Is Being Fat Contagious?

By: Dan Kennedy on: October 13th, 2009 8 Comments

IS BEING FAT CONTAGIOUS? – so said The New England Journal of Medicine, reporting on a new,”groundbreaking” study from Harvard Medical School, which indicates that hanging out with fat friends, in person or even at a distance via phone, text, e-mail and Facebook, can”make you fat.”

This is good news for everybody in the weight loss industry; it provides yet another way to let the customer off the hook, to say “it’s not your fault.” (A necessary step in selling anyone anything intended to substitute for personal responsibility.)

Let’s be clear: your fat friends don’t make you fat or fatter unless you are prone to cannibalism. What you eat and the quantity of it eaten is the culprit. As a matter of fact, nobody makes you anything; you make you.

If the principle of associative environmental transfer was perfect, there would be no success stories from The Projects. Specific to weight and overweight friends, you could choose to use them as role models of everything not to do. If Elvis made the MemphisMafia fatter, why hasn’t Gene Simmons made all the other KISS band members smarter, more entrepreneurial and richer or, for that matter, Alice Cooper led all rockers by his Christian conversion?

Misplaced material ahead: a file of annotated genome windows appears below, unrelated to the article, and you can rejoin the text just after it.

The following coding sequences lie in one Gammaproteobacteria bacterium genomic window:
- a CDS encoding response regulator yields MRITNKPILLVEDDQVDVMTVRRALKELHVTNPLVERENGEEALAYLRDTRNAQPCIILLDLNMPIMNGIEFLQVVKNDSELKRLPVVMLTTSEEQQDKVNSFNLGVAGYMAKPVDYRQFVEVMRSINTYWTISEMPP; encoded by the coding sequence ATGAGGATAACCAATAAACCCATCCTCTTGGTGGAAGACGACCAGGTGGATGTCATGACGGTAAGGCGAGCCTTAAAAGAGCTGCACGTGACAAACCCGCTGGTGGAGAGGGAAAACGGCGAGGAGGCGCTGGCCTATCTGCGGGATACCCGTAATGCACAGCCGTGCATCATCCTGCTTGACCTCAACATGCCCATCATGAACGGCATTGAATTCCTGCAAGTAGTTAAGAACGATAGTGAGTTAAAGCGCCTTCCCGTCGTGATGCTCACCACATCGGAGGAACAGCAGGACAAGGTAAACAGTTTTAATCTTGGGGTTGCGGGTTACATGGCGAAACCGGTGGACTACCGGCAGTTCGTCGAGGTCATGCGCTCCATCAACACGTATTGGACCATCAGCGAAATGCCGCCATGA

Because the override switch for accidental environmental conditioning or even purposeful indoctrination, example, education, and, to a great degree, genetics is choice. Which is why no discussion of any ill, physical, fiscal or other, ought omit discussion of personal choice and responsibility.

To discuss real estate foreclosures without discussing the foreclosed-upon family’s choices to have two new cars, cellphones and purchased ringtones for all five family members, and two mortgages so the new kitchen, new deck and new media room could all be acquired simultaneously as opposed to paying down the one mortgage as fast as possible is silly.

On the other hand, or on another level, the study as a surprise to scientists and media folk was and is amusing. It should be no surprise. We know it is hard to rise above your associations and better to be lifted up to smarter, better behavior and grander aspirations by them than to be the odd man out trying to lift – or at least not be dragged down by – the others.